The escalating trend of crude prices caused by the Western sanctions against Iran
The escalating trend of crude prices caused by the Western sanctions against Iran could bring about even a higher risk of recession in the global economy, a report says.
In a new report on Sunday, Reuters
highlighted the fact that economic embargoes cannot halt Tehran’s nuclear energy program and argued that the sanctions have only “triggered an oil price spike that could trigger a global recession.”
The report pointed to the recent warnings by US President Barack Obama and IMF chief Christine Lagarde that tensions over Iran would sharply raise the crude prices and lead to “an economic shock.”
The report also said that a new oil shock to the already fragile global economy and against the backdrop of the tightening austerity measures by the Western governments and the rising unemployment will dramatically hit the consumers’ confidence and “that would be a blow to businesses, which would also have to cope with higher fuel prices and would likely cut output and jobs.”
According to the article, after the EU’s January decision to ban the imports of the Iranian crude, figures in March showed that the eurozone has slid into greater recession with the private sector activity, indicating an unexpected sharp drop.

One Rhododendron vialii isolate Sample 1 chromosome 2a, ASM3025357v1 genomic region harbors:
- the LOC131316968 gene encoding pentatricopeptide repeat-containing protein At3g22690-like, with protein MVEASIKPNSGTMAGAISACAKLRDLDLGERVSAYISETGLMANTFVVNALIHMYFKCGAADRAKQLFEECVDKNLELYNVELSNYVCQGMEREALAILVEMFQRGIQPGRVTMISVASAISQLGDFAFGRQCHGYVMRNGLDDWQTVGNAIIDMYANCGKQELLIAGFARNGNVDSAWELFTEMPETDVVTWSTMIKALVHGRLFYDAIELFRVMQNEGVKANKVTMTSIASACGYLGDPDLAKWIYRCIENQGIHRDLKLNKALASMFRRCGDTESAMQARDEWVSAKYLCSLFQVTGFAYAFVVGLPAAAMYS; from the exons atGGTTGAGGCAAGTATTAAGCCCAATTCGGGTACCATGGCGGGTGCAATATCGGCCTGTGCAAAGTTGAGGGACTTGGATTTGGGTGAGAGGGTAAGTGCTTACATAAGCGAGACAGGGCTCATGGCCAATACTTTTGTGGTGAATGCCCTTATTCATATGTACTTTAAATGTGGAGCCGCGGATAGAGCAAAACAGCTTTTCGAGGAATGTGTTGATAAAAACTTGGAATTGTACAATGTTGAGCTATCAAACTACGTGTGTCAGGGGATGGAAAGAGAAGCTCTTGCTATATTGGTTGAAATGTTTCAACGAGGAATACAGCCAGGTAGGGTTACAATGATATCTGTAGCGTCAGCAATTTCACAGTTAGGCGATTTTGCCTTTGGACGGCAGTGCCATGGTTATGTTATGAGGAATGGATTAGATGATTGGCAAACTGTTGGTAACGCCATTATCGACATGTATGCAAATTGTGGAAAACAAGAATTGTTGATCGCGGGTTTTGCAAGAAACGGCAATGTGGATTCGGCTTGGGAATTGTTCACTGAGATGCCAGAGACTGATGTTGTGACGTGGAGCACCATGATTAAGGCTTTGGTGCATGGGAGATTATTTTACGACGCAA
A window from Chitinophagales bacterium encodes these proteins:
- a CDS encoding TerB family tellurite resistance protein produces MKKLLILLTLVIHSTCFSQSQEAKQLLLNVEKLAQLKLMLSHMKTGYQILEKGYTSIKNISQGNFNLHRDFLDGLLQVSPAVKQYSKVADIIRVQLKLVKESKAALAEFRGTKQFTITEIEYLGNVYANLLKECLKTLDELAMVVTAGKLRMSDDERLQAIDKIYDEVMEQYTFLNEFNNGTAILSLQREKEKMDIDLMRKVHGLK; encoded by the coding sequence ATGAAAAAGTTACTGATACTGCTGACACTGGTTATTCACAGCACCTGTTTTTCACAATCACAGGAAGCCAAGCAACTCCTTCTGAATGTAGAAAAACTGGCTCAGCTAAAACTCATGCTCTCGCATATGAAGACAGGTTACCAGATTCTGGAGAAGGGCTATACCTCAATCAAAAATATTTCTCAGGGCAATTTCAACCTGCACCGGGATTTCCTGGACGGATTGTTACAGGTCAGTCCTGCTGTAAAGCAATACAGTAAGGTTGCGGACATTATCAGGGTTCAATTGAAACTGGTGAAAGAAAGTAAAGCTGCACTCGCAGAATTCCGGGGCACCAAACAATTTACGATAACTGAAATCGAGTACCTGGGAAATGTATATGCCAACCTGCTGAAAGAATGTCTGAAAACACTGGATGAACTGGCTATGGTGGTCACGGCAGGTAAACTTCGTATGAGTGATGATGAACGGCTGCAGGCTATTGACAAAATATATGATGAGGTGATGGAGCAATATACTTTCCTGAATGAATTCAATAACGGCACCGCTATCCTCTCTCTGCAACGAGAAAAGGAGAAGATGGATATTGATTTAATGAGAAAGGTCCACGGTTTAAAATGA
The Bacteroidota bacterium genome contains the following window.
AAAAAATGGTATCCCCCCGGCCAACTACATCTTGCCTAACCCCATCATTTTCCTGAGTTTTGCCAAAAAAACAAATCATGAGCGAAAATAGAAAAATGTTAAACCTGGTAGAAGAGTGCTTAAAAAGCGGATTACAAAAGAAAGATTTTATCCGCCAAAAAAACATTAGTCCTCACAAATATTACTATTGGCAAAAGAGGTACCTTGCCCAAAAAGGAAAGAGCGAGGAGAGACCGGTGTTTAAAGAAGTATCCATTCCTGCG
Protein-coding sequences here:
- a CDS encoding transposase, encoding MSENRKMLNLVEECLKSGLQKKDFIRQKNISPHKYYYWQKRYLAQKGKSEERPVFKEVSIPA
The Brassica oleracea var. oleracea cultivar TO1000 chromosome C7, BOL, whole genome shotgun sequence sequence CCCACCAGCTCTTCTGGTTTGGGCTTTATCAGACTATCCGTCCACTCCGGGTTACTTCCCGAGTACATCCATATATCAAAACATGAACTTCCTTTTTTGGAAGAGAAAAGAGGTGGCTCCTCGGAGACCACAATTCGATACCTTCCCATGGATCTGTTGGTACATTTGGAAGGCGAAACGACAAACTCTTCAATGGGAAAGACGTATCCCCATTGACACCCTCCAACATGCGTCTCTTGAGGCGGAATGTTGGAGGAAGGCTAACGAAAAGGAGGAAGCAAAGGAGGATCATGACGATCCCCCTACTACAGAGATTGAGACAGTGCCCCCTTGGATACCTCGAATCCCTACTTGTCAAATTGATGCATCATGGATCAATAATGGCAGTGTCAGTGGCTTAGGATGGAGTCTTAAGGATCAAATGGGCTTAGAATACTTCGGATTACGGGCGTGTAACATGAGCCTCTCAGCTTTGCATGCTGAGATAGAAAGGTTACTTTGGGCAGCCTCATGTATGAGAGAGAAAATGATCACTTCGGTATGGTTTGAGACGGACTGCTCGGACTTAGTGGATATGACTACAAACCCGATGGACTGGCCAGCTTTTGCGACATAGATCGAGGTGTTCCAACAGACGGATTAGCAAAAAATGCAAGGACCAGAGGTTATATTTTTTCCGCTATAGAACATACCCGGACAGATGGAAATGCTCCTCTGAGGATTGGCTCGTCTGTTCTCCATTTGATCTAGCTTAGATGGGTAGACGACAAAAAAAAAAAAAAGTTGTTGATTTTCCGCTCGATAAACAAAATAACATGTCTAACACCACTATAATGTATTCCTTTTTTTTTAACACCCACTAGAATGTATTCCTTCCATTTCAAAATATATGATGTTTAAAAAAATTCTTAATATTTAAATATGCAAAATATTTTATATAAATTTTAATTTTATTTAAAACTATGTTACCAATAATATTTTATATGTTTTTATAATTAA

Elsewhere in China, the manufacturing activity also fell to a four-month low of 48.1 in March.
Since December 2011, global crude prices have risen by 20 percent, and if Iran, as the world’s third oil exporter, cuts its exports following the enforcement of sanctions, or if Tehran goes ahead with its contingency plan to choke the Persian Gulf’s strategic energy corridor, the Strait of Hormuz, the subsequent price hikes will further aggravate the situation for the West’s beleaguered economies.
The US, Israel and some of their allies accuse Tehran of pursuing military objectives in its nuclear energy program.
The US and the EU have used the pretext to impose international and unilateral sanctions against Iran.
On January 23, EU Foreign Ministers met in Belgium and approved new sanctions against Iran aimed at banning member countries from importing Iranian crude oil and carrying out transactions with its central bank.
The EU’s decision followed the imposition of similar sanctions by Washington on Iranian energy and financial sectors on New Year’s Eve.
Iran refutes the allegations, arguing that as a committed signatory to the nuclear Non-Proliferation Treaty and member of International Atomic Energy Agency (IAEA), it has the right to use nuclear technology for peaceful use.